5Moving with a Checker on the Bar

When a player has one (or more) checker(s) on the bar, the player must move one of checkers off of the bar as the first action they take. If it is not possible to move a remaining checker off of the board (because the opponent has made points on all of the place where the otherwise-legal die rolls would go), the player forfeits any remaining dice.

Note that if a player has more than one checker on the bar and they move one off, they are still in the state of having a checker on the bar (so they must move another one off before doing anything else).

6Moving with All of the Checkers in the Home Board

When all of the checkers are in the home board, a player may begin moving pieces off of the board. Each checker must move off of the board by an exact roll, as if moving to an imaginary point one past the last point on the board, with one exception. That exception is when the value of the die is larger than the distance for any remaining checker to that imaginary point. In that case, the die roll may be consumed by one of the player’s checkers that is furthest away from the imaginary point.

7Using all of the Dice

A player is required to use all of the dice, if possible. Of course, in the general case, there are situations where it is not possible for a player to use all of the dice that were rolled and in that situation, the player forfeits some of the dice, simply by not moving a corresponding checker.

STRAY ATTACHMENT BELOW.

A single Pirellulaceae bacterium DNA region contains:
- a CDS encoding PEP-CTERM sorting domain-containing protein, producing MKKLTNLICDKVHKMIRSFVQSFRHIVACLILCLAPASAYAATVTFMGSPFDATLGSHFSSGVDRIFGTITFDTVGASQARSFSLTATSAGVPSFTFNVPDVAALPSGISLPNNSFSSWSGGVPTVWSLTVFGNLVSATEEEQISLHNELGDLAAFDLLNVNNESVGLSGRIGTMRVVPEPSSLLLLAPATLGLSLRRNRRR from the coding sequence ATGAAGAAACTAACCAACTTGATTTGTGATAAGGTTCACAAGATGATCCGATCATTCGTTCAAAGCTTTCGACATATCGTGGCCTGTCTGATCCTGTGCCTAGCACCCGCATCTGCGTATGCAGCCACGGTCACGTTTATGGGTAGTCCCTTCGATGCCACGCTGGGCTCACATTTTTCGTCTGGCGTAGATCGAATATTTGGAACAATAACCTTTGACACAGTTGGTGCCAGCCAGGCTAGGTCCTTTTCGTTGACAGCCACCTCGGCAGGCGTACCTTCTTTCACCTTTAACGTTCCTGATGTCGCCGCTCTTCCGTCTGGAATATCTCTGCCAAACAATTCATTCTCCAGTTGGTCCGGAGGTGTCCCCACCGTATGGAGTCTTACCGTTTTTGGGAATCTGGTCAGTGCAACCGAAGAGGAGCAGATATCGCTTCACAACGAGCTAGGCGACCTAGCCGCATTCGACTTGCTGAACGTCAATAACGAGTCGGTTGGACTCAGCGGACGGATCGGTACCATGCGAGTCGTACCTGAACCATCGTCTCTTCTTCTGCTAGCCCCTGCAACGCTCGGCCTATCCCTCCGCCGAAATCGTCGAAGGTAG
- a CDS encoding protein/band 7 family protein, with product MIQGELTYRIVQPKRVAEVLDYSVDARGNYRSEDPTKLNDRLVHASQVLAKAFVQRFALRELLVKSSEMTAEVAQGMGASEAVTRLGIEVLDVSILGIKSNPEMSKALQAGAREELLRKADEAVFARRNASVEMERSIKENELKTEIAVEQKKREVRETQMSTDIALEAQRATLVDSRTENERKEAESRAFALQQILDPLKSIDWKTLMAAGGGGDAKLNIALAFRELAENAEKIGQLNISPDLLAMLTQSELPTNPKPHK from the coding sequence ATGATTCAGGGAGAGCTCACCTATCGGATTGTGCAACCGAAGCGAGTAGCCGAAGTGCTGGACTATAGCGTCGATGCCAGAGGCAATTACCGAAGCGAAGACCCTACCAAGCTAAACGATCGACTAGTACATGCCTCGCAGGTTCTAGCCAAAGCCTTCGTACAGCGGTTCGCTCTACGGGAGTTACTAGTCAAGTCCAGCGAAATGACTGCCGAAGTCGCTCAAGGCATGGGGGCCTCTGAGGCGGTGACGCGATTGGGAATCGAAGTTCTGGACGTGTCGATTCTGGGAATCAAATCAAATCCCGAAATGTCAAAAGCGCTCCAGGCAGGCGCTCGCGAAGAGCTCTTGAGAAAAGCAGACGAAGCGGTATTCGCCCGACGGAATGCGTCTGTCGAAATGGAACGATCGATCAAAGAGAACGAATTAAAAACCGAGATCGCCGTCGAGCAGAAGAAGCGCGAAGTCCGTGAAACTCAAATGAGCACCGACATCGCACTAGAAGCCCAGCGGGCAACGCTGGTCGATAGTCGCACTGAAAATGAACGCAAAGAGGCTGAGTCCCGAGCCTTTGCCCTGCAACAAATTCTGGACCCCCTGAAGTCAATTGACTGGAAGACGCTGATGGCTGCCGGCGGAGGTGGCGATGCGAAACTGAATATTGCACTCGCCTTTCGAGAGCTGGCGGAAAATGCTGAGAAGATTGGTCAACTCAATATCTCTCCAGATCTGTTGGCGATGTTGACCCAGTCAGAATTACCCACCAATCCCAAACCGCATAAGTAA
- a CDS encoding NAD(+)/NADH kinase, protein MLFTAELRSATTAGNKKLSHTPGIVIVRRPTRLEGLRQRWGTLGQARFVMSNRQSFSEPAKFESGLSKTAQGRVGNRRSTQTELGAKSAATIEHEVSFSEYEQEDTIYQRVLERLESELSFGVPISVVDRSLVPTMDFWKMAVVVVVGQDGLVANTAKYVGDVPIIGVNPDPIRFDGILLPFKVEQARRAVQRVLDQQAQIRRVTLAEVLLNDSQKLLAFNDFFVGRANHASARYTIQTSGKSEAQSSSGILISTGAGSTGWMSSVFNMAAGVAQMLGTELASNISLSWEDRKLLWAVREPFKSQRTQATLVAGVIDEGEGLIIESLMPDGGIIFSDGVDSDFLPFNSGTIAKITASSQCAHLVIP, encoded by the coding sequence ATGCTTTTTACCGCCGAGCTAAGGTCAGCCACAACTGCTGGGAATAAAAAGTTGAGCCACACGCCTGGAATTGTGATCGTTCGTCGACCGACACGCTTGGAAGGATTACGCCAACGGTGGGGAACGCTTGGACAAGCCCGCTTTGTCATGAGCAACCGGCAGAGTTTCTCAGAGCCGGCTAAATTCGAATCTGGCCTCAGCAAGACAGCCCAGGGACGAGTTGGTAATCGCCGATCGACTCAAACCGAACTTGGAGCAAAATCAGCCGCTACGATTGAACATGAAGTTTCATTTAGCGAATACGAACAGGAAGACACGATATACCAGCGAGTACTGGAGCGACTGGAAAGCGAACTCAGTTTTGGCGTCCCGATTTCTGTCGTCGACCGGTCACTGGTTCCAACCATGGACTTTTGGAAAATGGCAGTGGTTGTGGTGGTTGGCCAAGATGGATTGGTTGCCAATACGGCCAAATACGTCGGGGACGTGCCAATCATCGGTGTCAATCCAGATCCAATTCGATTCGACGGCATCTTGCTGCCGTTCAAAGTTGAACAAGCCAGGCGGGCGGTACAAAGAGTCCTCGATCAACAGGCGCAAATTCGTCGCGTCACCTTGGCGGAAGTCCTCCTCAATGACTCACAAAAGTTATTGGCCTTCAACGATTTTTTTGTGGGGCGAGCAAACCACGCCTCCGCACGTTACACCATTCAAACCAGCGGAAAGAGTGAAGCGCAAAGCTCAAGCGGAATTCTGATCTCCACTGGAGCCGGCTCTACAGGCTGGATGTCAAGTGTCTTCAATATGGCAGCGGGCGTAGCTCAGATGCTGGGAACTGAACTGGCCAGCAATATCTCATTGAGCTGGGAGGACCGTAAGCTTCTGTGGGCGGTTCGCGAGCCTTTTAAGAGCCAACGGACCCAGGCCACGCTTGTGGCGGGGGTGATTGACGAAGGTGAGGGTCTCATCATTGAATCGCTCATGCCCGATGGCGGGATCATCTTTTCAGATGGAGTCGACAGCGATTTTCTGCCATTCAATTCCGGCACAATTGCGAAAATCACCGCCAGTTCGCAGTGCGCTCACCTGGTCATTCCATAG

There is one subtle point, however: if it is possible to use all of the dice, the player must do so. For example, consider this board with the die roll shown.

If the black player takes the 2 with the checker on the 12 point, then it is not possible to use the die that rolled a 4. But, if the black player takes the 2 with the checker on the 20 point, then it is possible to take the 4 (with that same checker).

Accordingly, taking the 2 with the checker on the 12 point is illegal and, instead, the black player must move the checker on the 20 point.

If there is no way to use all of the dice, then the player is free to use as many of the dice as they can in any way they can. For example, consider this board:

The black player can take the 4 using the checker on the 20 point or the 3 using that checker. Either way, they cannot use the remaining die, so both moves are legal.